Essays & Articles

Taranaki Landscape

Out on his bicycle selling Rawleighs products door-to-door in Greymouth in the sixties, Toss Woollaston could only dream of becoming a fulltime painter.

Complaining of his lot to Dunedin patron Charles Brasch in a letter in the early months of 1965, he was surprised to receive the first of what would become quarterly payments. This beneficence enabled Woollaston to stop hawking household cleaners and develop his artistic career. Coinciding with the opening of Barry Lett Galleries, Brasch’s financial support gave Woollaston the opportunity to travel in the North Island collecting landscape subjects for his first solo exhibition in Auckland in November of that year.

Having grown up in Taranaki “under a dreaming blue sky”, it was this region he travelled to from the South Island to refresh his landscape style. “The place seems to mean more and more to me” he wrote to his wife Edith in 1966. There were many commentators who felt that there was no mileage left in regionalism and Woollaston made a determined effort to shift away from descriptive topographical painting to try and capture the energy inherent in the geomorphology of the land itself. Art critic (and Distinguished Alumnus of The University of Auckland), Ian Wedde, praised Woollaston’s ability to capture the turbulence and vitality of creation, as well as its massive calm. For the benefit of those who made disparaging remarks about his muddy palette, Woollaston explained that he wanted to paint the colour of the earth after it had absorbed the heat of the sun. This sensual and empathetic approach to depicting specific localities distinguishes his work from the realism of his contemporaries.

Woollaston’s parents were fundamentalist Christian sharemilking dairy farmers, and he was born in rural Huinga near Toko in Taranaki. In his book Sage Tea he reveals the repressiveness of his upbringing – the beverage of the title was administered to him as his mother’s cure for adolescent sexual impulses. In 1928 at the age of 18 years he escaped to pick fruit on a Nelson orchard and took art lessons from Hugh Scott. Travelling to Dunedin to benefit from the enlightened modernist approach of Robert Nettleton Field at the art school there, he developed his signature expressionist technique alongside Colin McCahon and Doris Lusk. Marrying fellow artist Edith Alexander, he settled into art and orchard work in the Nelson region until a young family precipitated the move to Greymouth and a more stable income.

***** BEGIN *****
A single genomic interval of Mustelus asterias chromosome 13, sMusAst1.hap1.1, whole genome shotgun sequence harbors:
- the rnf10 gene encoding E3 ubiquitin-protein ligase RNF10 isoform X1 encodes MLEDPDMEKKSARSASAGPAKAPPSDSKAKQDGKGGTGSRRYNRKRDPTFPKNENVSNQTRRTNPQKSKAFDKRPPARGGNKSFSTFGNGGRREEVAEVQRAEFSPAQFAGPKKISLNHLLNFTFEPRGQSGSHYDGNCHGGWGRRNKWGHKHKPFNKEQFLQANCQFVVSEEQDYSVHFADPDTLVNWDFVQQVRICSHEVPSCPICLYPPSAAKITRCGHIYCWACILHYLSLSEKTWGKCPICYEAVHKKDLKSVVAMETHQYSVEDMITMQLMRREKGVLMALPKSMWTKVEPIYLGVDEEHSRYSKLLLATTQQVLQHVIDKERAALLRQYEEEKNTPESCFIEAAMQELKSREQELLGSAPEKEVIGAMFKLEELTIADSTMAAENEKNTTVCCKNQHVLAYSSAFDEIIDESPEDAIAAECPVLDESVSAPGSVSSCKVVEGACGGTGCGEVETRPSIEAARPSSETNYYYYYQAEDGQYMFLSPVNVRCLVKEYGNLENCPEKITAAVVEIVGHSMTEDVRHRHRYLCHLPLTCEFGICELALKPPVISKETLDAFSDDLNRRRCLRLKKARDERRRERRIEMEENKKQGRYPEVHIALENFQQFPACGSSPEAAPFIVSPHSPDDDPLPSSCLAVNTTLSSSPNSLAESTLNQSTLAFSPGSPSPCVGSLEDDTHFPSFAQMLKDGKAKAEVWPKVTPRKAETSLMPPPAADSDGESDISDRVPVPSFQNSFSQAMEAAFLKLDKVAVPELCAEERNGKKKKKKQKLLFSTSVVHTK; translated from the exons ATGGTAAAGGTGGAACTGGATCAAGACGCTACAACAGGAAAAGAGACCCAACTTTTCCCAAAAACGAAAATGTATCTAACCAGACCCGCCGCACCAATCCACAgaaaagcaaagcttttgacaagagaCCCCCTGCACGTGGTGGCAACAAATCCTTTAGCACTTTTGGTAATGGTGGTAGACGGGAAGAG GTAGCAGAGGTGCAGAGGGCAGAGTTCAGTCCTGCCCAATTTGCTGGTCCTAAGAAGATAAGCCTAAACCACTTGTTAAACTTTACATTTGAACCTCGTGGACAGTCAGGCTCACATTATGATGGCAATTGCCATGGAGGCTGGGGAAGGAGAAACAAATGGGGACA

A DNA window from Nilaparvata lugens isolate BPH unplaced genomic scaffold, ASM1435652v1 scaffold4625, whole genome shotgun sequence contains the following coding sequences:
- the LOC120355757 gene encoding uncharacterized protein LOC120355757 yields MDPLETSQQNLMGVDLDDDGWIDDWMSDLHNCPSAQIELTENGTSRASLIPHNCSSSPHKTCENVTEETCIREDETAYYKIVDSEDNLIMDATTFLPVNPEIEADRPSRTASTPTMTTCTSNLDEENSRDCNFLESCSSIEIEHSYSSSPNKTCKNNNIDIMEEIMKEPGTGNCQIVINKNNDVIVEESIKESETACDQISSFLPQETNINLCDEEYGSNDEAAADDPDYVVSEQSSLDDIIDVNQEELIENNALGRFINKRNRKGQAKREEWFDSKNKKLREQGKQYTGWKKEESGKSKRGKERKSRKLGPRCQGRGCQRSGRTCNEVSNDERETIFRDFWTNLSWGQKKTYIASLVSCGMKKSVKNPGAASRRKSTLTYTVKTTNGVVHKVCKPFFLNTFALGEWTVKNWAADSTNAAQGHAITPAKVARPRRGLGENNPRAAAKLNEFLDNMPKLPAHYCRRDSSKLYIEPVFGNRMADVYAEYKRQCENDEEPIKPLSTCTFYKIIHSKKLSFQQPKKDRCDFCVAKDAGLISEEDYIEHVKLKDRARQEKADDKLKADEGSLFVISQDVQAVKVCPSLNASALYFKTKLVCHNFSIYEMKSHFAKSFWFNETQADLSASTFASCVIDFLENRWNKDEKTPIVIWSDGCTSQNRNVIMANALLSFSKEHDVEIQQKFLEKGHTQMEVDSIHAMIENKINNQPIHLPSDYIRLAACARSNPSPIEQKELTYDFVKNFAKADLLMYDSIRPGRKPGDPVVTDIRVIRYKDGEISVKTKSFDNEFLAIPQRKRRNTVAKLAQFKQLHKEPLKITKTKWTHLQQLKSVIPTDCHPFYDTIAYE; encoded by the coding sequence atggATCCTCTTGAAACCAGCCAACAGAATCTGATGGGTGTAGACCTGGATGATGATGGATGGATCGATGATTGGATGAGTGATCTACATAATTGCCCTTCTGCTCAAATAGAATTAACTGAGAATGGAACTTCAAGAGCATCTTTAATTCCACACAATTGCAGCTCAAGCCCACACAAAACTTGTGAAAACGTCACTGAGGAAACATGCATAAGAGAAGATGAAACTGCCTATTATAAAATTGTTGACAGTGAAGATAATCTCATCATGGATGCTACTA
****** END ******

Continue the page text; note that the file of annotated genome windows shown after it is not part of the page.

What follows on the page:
His surviving correspondence from 1965 shows how family drew him back to Taranaki in that year: “My father is 85 and anxious that I should go and see him for what he believes may be the last time,” he writes. English-born John Woollaston lived for another decade, but the mid-sixties return to Taranaki enabled his son to establish two important leitmotives – Bayly’s Hill and Mt Egmont – which he would make repeated and systematic use of in his painting for the next decade. Selling 325 pounds worth of work in his Barry Lett Gallery exhibition that year, he continued his exploration of the region until he reached a culmination point with the solo exhibition “Woollaston: A Taranaki Excursion” at the Govett-Brewster Art Gallery in New Plymouth in 1977.

Linda Tyler

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